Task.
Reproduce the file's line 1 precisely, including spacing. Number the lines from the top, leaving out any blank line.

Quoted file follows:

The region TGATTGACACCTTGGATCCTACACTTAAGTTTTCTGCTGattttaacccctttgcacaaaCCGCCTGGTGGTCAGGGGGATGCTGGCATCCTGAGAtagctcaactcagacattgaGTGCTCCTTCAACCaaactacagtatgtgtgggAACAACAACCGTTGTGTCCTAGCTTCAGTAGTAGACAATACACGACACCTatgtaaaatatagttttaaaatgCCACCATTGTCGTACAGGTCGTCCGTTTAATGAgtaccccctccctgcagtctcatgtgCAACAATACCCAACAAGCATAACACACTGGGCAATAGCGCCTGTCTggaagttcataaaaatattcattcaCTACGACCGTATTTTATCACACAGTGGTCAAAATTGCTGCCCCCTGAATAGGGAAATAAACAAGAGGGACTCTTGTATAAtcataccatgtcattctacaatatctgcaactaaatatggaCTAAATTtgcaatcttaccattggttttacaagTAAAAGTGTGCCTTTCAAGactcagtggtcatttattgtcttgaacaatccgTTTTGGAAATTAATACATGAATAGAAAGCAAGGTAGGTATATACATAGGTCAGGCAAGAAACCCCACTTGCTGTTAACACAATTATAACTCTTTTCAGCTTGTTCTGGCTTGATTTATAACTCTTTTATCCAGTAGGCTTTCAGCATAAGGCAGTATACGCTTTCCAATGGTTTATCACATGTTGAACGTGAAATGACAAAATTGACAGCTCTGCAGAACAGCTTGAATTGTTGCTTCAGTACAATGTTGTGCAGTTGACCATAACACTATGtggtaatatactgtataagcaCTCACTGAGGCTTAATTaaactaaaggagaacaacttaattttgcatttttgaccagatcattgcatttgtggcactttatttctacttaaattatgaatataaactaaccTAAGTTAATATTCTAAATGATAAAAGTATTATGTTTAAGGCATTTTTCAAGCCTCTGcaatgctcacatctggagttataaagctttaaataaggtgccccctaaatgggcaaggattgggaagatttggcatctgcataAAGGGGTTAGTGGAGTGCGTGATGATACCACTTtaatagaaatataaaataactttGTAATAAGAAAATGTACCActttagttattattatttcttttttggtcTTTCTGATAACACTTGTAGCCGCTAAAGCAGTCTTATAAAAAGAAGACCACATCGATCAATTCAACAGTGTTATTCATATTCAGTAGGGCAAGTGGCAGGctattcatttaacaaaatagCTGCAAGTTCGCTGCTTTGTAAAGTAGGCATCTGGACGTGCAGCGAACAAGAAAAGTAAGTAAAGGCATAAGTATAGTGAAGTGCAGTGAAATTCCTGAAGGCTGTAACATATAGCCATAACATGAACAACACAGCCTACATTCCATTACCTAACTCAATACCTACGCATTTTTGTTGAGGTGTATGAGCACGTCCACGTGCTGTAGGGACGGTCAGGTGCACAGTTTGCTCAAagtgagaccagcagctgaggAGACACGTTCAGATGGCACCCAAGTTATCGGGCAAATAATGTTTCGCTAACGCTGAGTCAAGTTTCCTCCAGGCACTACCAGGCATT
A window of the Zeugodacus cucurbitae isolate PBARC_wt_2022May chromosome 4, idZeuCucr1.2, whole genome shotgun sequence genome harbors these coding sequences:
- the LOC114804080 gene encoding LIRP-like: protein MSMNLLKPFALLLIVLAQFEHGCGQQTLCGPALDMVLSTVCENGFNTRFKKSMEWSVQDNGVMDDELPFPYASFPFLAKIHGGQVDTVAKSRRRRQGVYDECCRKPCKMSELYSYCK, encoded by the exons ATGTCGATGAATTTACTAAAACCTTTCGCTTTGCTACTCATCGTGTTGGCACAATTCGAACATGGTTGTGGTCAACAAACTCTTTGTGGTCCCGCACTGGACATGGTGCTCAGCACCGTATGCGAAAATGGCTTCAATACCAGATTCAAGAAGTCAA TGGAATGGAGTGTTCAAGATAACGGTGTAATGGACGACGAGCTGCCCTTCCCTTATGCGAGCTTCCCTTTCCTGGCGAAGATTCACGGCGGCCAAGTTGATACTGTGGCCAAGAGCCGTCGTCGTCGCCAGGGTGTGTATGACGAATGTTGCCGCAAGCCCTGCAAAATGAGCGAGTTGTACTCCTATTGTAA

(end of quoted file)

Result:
The region TGATTGACACCTTGGATCCTACACTTAAGTTTTCTGCTGattttaacccctttgcacaaaCCGCCTGGTGGTCAGGGGGATGCTGGCATCCTGAGAtagctcaactcagacattgaGTGCTCCTTCAACCaaactacagtatgtgtgggAACAACAACCGTTGTGTCCTAGCTTCAGTAGTAGACAATACACGACACCTatgtaaaatatagttttaaaatgCCACCATTGTCGTACAGGTCGTCCGTTTAATGAgtaccccctccctgcagtctcatgtgCAACAATACCCAACAAGCATAACACACTGGGCAATAGCGCCTGTCTggaagttcataaaaatattcattcaCTACGACCGTATTTTATCACACAGTGGTCAAAATTGCTGCCCCCTGAATAGGGAAATAAACAAGAGGGACTCTTGTATAAtcataccatgtcattctacaatatctgcaactaaatatggaCTAAATTtgcaatcttaccattggttttacaagTAAAAGTGTGCCTTTCAAGactcagtggtcatttattgtcttgaacaatccgTTTTGGAAATTAATACATGAATAGAAAGCAAGGTAGGTATATACATAGGTCAGGCAAGAAACCCCACTTGCTGTTAACACAATTATAACTCTTTTCAGCTTGTTCTGGCTTGATTTATAACTCTTTTATCCAGTAGGCTTTCAGCATAAGGCAGTATACGCTTTCCAATGGTTTATCACATGTTGAACGTGAAATGACAAAATTGACAGCTCTGCAGAACAGCTTGAATTGTTGCTTCAGTACAATGTTGTGCAGTTGACCATAACACTATGtggtaatatactgtataagcaCTCACTGAGGCTTAATTaaactaaaggagaacaacttaattttgcatttttgaccagatcattgcatttgtggcactttatttctacttaaattatgaatataaactaaccTAAGTTAATATTCTAAATGATAAAAGTATTATGTTTAAGGCATTTTTCAAGCCTCTGcaatgctcacatctggagttataaagctttaaataaggtgccccctaaatgggcaaggattgggaagatttggcatctgcataAAGGGGTTAGTGGAGTGCGTGATGATACCACTTtaatagaaatataaaataactttGTAATAAGAAAATGTACCActttagttattattatttcttttttggtcTTTCTGATAACACTTGTAGCCGCTAAAGCAGTCTTATAAAAAGAAGACCACATCGATCAATTCAACAGTGTTATTCATATTCAGTAGGGCAAGTGGCAGGctattcatttaacaaaatagCTGCAAGTTCGCTGCTTTGTAAAGTAGGCATCTGGACGTGCAGCGAACAAGAAAAGTAAGTAAAGGCATAAGTATAGTGAAGTGCAGTGAAATTCCTGAAGGCTGTAACATATAGCCATAACATGAACAACACAGCCTACATTCCATTACCTAACTCAATACCTACGCATTTTTGTTGAGGTGTATGAGCACGTCCACGTGCTGTAGGGACGGTCAGGTGCACAGTTTGCTCAAagtgagaccagcagctgaggAGACACGTTCAGATGGCACCCAAGTTATCGGGCAAATAATGTTTCGCTAACGCTGAGTCAAGTTTCCTCCAGGCACTACCAGGCATT